WASTE EATER is a compassionate and uncomplicated microcosm of that kind of paradox. It doesn’t always happen with those who engage in that praxis – that direct action – but there may always be that element of potential resentment – that’s a cost. We are always changed by the efforts to change the future, and the result may be to stumble into a future in which we are outsiders. The hope remains – and is validated again and again – that people recognize and understand. When all we have is each other, acting in defiance to the systems that hold us down, the metric by which we measure worthiness in each other becomes much more abstract and forgiving. Toward the end, the character mentions offhand that they could have stayed on the dirigible, rallied by the few people on it who came to their defense. Now, it’s too late. 

Back to that question: who does the action? It takes all kinds: who hits the streets, who plants the trees, who protests, who riots, who [redacted] the [redacted], who throws the first brick, who pulls the trigger? Who changes themselves irrevocably, so that those who come after can live more fully? 

In WASTE EATER, it’s survivors of that global revolution, the revolutionaries and the researchers who biologically engineer themselves capable of eating waste until the world is healed. It’s noble and indulgent, that the continued work is not laid down for the next generation, albeit in ruins, but taken up by the same people. In the same way that WASTE EATER concentrates the acts of sacrifice and transformation in the unambiguous form of simply eating away the problem and mutating farther away from humanity as a result, so too does it idealize the actors. It’s good and cathartic.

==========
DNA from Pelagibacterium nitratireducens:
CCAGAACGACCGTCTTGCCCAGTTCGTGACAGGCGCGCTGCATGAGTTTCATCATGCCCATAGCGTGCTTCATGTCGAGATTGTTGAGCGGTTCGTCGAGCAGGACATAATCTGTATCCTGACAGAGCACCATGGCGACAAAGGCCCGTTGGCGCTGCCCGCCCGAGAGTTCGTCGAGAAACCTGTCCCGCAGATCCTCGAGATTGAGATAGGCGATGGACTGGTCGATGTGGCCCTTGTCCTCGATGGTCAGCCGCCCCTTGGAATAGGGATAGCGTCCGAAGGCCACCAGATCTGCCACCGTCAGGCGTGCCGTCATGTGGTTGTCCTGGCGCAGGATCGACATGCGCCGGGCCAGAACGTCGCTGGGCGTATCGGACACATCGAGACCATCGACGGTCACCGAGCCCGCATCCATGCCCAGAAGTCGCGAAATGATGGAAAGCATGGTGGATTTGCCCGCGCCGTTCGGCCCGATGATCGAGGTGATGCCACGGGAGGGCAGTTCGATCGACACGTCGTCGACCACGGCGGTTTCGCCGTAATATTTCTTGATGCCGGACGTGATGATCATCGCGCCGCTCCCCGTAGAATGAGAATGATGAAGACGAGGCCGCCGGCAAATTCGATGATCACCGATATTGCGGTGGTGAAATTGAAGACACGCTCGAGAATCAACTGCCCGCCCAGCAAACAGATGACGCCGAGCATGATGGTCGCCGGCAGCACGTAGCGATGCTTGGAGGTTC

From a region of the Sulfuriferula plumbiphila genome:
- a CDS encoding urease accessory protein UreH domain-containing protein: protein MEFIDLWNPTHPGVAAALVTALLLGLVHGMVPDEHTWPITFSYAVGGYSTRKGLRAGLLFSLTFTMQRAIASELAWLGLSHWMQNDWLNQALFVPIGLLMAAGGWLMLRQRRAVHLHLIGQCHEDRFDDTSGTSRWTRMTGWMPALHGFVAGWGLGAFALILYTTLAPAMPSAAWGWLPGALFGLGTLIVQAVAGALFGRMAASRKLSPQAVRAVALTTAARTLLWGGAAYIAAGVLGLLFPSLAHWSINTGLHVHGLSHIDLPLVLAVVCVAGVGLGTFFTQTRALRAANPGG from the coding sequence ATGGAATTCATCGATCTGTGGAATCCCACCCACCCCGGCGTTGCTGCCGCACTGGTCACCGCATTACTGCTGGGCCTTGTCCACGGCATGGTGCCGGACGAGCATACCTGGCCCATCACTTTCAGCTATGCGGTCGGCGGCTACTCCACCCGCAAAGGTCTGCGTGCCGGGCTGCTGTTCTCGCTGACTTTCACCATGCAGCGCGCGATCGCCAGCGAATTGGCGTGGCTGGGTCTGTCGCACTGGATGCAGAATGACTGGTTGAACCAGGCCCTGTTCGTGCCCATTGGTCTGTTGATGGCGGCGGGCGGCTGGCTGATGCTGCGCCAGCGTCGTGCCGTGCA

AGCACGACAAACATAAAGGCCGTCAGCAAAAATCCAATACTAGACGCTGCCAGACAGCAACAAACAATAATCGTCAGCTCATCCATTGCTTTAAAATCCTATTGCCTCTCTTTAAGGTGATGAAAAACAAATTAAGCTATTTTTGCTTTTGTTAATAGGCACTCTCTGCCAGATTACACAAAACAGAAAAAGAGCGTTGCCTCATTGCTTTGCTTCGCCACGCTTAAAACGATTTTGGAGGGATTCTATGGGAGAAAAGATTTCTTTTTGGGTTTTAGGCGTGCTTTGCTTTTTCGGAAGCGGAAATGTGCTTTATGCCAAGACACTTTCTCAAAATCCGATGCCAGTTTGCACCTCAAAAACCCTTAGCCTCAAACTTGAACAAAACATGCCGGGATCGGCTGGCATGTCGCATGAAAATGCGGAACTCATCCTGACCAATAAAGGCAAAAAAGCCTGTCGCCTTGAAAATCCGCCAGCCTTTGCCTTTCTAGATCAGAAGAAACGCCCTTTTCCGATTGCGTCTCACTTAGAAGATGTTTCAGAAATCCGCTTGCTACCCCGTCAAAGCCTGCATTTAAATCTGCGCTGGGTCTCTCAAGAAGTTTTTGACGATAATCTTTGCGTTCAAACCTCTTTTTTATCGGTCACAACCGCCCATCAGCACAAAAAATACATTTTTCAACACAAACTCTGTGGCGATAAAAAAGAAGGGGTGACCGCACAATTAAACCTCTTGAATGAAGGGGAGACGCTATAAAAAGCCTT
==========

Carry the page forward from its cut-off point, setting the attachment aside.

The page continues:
For as short as it is, WASTE EATER is strong in its core: the hope for a better future is worth fighting for. That even in the collective reshaping of that better future, there will always be one left to witness the reaping of what that reshaping has actualized. And we, as the player, take part in the reaping as well, sitting at the conclusion of this character’s sacrifice. And also in turn, we witness. The ending of this text introspective is a small ironic twist that should be experienced first-hand, so I won’t say anything about it here.     

My city has remarkably low tree coverage even for an urban area, the lowest out of all cities in this part of Washington. The trees that we do have are concentrated in areas like parks and wealthier neighborhoods, which leaves everyone else more vulnerable to the heat of our summers that have, on average, gotten hotter year after year. So, a remarkable effort has been underway to plant more trees, especially in those areas that have been left to be blasted openly by the sun. Someday, the people who live there will live more comfortably than the people who live there now. 

Those trees still have to grow, but therein lies the truth: big and small efforts for change often sacrifice us to the reward – we need to keep planting the trees that aren’t going to cover us.  

About Franny

Hey there, I’m Franny!

She/they, from Seattle, been playing games and writing since I could hold things. I love games that give me the option to be mean, even though I always end up choosing to be nice.